Nepal Prez sets Aug 21 deadline for national govt

President Ram Baran Yadav set an August 21 deadline for the political parties to form a national unity government.

Kathmandu: President Dr Ram Baran Yadav on Tuesday set an August 21 deadline for the political parties to
form a national unity government after Prime Minister Jhala
Nath Khanal quit, blaming his key ally Maoists and the main
opposition party for the deadlock in the country.

The president initiated the process for the formation of
a new government soon after Khanal stepped down yesterday amid
weeks of intense pressure from the Nepali Congress and
UCPN-Maoist for his failure to push forward the peace process.

Yadav directed the political parties to form a consensus
government by August 21, President`s Office said.

Khanal was asked by the president to serve as the
caretaker Prime Minister after accepting his resignation,
Yadav`s press advisor Rajendra Dahal said.

There will be an election in the parliament for the
majority government as per the interim constitution if a
national consensus government is not formed within the given

61-year-old Khanal, who headed a fragile coalition of
three parties, blamed the Maoists and the Nepali Congress for
the political deadlock, including the failure to make tangible
progress on the peace process and drafting of a new
"Nepali Congress should have supported the government,
but they didn`t," Khanal told lawmakers in a special address
to 601-member Constituent Assembly, which functions as the
country`s interim Parliament.

"Maoist also could not support the government on peace
process (according to) as my expectations," said Khanal,
ending his 6-month 9-day long tenure as the 34th Prime

The caretaker prime minister warned that there would be
no national consensus if they stick to their stance.

"If Maoist couldn`t be practical and if Nepali Congress
remained adamant on their demand for their leadership in
government, national consensus can`t be formed," Khanal said,
a day after he quit.

"Despite my continuous effort until the last minute, I
Couldn’t ensure tangible progress in peace process by the
deadline that I had set," he told lawmakers of different
parties who has stepped up consultations to form a new

Khanal said his administration was able to bring the
Maoists on board at a time when the former rebels were
sidelined from power.
He said he had "resigned to pave way for forming a
national consensus government that would be instrumental in
concluding the peace process and drafting of a new

"I became PM for national consensus," he said, adding

"And, I am resigning for the same."

"I became PM for national consensus," he said. "And, I am
resigning for the same."

CPN-UML leader Khanal, who was elected prime minster on
February 3 after 17 rounds of polls in Parliament, had said
earlier this month that he would resign if there was "no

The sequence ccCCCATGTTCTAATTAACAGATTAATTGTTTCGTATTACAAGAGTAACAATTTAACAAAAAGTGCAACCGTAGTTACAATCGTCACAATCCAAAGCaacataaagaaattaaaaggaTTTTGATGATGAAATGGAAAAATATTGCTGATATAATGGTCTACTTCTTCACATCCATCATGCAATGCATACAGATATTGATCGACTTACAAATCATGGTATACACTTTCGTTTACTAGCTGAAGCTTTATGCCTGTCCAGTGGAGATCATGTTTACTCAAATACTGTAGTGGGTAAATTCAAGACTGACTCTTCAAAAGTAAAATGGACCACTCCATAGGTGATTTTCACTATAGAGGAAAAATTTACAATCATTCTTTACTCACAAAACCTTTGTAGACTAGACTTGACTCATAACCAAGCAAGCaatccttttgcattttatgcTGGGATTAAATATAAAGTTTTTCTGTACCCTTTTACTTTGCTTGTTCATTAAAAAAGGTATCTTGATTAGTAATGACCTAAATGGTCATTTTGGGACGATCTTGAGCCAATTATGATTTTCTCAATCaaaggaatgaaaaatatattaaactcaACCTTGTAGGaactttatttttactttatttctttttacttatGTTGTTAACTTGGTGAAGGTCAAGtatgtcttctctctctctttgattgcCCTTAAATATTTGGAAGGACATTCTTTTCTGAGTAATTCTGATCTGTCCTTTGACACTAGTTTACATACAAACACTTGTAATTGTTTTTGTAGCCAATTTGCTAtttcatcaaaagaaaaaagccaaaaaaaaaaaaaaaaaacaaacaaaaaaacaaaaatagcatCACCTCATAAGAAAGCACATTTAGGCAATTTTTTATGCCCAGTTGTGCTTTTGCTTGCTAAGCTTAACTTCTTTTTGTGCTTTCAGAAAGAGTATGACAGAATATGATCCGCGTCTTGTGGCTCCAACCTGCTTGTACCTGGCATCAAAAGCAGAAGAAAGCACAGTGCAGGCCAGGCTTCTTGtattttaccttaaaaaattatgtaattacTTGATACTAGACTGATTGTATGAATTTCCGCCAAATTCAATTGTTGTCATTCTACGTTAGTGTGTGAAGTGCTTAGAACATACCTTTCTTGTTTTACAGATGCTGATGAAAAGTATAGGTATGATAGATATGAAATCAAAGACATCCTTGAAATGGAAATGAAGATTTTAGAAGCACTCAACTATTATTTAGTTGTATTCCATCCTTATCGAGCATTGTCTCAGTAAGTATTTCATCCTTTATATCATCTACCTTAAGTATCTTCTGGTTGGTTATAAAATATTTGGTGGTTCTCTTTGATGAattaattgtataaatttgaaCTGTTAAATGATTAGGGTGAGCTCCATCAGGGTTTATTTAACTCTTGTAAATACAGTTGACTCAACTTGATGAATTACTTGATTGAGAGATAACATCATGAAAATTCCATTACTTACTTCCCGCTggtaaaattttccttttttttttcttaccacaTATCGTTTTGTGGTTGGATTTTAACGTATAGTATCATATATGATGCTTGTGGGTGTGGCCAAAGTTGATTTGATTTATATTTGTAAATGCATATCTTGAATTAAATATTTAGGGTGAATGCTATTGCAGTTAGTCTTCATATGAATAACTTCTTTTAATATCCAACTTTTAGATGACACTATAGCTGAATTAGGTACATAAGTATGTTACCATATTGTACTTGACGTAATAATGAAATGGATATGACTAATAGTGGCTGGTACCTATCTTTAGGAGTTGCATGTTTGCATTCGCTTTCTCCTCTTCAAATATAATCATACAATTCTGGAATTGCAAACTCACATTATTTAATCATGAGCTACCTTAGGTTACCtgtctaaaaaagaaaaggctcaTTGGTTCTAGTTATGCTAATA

concrete" progress on the 2006 peace process.

Khanal`s coalition is the shortest Communist government
in the country. Khanal served for just over six months in
power, making his government the shortest that has ruled the
country in the last decade.

Nepali Congress, Khanal`s key ally Maoists and the
Terai-based Madhesi Front had mounted intense pressure on him
to honour his commitment to step down as part of the May 29
five-point deal he had signed while extending the term of the
Assembly on May 28 by three months.
The parliament, formed in 2008 after a popular election,
has failed to fulfill its main function to draft a new
constitution though its term was extended twice, the latest on
May 29 which is set expire in end of August.

The Maoist party, who led a decade long insurgency till
2006, and the Nepali Congress have claimed the right to lead a
national government.

The UCPN-Maoist, the single largest party in parliament
has 238 seats and the CPN-UML has 108 seats in the Assembly,
which acts as the country`s interim Parliament. The second
largest Nepali Congress has 114 members in the House.

The Maoists have projected its Vice Chairman Baburam
Bhattarai as the next prime ministerial candidate. They have
stepped up consultations with other political parties to put
together a national government.

Nepali Congress, the centrist party, is yet to decide
whom to back amid claims by both former Prime Minister Sher
Bahadur Deuba and Parliamentary Party leader Ramchandra
Poudyal, who was the party candidate in the last round of

The failure to put together a national government will
deepen the political crisis as the term of the Assembly is set
to expire later this month and it is unlikely that a new
constitution will be drafted within the period.

Integrating the 19,000 former Maoist guerrilla forces
into the national army is one of the key sticking points in
the stalled peace process, with military leaders and the
Nepali Congress resisting the move.


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